Try loose braids before bed, so when you take it out it provides a wave and also protects the hair at night. “Another way is to pineapple your hair by using a headscarf or snood wrapped around your head,” says German. “This will also help protect your style.“ A silk or satin pillowcase can also help cut down on friction and is a good option for people with hair that has a tendency to break easily.  A bonus: “Your hair wont be a mess when you wake up,” says German.

Heres what not to do:

Heat style 

Unless its a special occasion, try to opt-out. “Heat can cause a ton of damage to your hair,” says German. “Often, we’re setting our flat iron or curling iron at far too high of a heat setting, when a lower setting can do the job just as effectively. Constantly using high-heat won’t keep the form you want time after time as they break down your hair, so it doesn’t respond as well and will always need high heat.” He says it’s even worse if you colour your hair, as heat has a tendency to dull your shine and your colour. “If you bleach [your hair], the heat can cause yellowing when it is so hot it breaks down the proteins in the strand.”

If you still like it hot, adjust the temperature to medium on styling tools and don’t hold the blow dryer directly against your strands: “It should be at least one to two inches away from the hair, if not more, at all times.” German also stresses that you should always use a heat protectant.

Use ice-cold water

Another tip that’s been floating around is that an ice-cold shot of water on hair at the end of a hot shower will seal the cuticles and make it shinier and healthier. But Thomas says there’s no science behind it. “A cold shot of water does not close the cuticle — the cuticle is not like a window that can open and close,” says Thomas. “It can actually lead to deposits of hard water salts on your hair.”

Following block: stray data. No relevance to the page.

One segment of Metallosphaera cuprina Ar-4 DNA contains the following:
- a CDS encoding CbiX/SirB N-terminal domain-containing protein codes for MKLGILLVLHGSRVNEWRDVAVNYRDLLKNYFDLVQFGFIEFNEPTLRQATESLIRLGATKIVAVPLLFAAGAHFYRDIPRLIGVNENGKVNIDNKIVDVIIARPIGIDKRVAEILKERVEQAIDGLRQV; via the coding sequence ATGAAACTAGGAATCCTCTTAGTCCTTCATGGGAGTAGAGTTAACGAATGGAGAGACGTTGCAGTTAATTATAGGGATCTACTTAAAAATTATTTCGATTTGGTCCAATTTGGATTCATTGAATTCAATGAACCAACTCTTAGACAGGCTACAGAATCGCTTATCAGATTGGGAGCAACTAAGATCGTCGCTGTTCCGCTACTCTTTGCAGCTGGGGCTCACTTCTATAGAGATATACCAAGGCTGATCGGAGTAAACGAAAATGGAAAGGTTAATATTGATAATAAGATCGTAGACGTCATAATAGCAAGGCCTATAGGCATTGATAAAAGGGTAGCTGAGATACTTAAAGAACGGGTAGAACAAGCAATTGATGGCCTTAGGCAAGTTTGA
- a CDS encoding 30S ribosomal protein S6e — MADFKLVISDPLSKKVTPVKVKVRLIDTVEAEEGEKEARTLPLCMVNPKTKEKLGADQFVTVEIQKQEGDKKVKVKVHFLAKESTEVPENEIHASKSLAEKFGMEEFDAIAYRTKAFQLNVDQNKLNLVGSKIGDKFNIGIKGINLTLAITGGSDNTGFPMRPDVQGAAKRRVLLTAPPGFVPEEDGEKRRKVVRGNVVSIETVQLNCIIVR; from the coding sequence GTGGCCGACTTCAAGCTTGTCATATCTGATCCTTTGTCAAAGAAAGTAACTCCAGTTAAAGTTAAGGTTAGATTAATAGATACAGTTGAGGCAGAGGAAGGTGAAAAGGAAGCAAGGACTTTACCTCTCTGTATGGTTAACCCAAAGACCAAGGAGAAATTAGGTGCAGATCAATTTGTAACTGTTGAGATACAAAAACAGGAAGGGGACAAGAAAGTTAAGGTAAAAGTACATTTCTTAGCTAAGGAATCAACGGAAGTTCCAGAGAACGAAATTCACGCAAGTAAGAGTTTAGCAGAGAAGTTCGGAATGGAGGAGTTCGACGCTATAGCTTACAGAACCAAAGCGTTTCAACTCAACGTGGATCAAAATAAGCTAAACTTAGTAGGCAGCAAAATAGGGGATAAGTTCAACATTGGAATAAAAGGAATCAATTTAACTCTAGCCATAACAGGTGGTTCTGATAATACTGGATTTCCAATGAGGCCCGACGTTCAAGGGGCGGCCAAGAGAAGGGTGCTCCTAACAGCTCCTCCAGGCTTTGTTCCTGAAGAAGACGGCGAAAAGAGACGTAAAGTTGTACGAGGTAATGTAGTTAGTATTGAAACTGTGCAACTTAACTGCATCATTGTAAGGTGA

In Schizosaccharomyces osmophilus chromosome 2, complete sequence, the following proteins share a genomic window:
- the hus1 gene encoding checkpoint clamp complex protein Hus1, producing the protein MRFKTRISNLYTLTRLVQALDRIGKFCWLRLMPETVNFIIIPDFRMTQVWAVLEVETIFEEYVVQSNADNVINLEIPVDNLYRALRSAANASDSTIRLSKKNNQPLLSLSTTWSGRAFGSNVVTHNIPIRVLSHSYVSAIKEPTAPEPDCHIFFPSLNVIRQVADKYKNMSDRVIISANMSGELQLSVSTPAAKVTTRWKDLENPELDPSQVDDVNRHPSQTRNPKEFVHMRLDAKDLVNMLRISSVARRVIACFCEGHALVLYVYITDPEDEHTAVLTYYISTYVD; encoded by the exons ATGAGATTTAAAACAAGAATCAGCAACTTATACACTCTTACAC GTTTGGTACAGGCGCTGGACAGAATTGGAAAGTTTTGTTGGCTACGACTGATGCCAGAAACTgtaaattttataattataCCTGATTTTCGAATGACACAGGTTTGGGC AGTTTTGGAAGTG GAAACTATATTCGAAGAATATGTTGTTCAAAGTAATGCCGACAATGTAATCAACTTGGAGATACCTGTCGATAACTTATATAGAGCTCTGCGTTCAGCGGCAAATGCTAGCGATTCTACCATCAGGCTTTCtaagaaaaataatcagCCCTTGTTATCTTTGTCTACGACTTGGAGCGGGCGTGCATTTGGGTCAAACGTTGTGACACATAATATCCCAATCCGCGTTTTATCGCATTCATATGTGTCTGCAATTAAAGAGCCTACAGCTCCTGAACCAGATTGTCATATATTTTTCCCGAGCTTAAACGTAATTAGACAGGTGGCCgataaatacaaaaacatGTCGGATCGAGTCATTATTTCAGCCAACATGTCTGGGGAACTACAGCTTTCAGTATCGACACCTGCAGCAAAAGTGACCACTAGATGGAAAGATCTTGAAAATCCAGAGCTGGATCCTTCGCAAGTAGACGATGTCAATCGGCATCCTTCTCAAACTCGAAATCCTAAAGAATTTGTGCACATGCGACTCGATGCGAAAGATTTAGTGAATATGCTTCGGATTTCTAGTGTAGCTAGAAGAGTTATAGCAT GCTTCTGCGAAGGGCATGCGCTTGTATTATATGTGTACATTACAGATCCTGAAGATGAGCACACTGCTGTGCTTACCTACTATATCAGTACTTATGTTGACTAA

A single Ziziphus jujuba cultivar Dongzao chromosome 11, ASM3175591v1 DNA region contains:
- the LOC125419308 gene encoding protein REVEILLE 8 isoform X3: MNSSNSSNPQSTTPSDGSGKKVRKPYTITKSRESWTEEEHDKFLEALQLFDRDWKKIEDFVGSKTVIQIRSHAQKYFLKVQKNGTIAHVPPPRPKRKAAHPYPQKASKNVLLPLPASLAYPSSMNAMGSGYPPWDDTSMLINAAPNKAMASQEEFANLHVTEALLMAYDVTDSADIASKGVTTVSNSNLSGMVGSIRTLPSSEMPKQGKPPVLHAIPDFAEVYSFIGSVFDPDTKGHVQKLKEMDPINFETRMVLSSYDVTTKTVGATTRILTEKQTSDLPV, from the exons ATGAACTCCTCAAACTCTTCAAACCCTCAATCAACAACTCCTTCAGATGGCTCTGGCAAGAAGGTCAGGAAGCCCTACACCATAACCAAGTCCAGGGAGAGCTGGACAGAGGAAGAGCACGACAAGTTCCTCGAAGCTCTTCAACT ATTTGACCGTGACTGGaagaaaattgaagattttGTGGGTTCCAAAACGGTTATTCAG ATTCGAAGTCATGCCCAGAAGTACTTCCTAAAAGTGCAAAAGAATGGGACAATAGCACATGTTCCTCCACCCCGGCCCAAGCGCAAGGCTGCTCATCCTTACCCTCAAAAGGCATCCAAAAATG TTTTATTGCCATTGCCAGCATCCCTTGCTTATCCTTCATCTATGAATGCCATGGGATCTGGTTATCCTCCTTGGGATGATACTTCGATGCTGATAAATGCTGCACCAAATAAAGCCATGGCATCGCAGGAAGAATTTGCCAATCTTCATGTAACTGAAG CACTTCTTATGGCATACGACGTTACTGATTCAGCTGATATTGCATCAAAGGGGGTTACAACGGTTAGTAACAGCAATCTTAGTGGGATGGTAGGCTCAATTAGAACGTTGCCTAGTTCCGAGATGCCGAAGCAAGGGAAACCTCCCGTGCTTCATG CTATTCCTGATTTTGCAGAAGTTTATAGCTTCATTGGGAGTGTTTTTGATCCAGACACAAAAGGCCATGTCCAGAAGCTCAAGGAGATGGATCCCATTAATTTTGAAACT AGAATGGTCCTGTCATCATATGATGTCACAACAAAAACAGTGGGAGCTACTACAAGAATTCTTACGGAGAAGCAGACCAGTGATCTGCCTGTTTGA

Take supplements (for hair, that is)

There are probably a million things on the market right now promising better hair, but most of them aren’t necessary. “From what I’ve seen and discussed with medical experts, oral supplements and diet changes work only when someone is deficient in key nutrients for hair – like iron and vitamin D,” says Thomas. “The nutrients in your body impact the fibre as it forms deep in the follicle, but they cannot help the portion of the fibre that is exposed to the world. This is why it is important to use nutrient-rich products that can help restore what fibers lose over time.”

Heres what’s neutral

DIY hair masks

Yes, you could have a whole Pinterest board prepared to repair damaged hair. If you’re feeling crafty, knock yourself out. But manage your expectations. “Homemade masks have been around for ages because they do have some ingredients in them that act like conditioners for hair – like lipids and omega oils in avocados,” says Thomas. “In addition to ingredients that can do good for hair, they have a lot of other stuff that hair doesn’t need – that can mean too much weight or smells you don’t want.”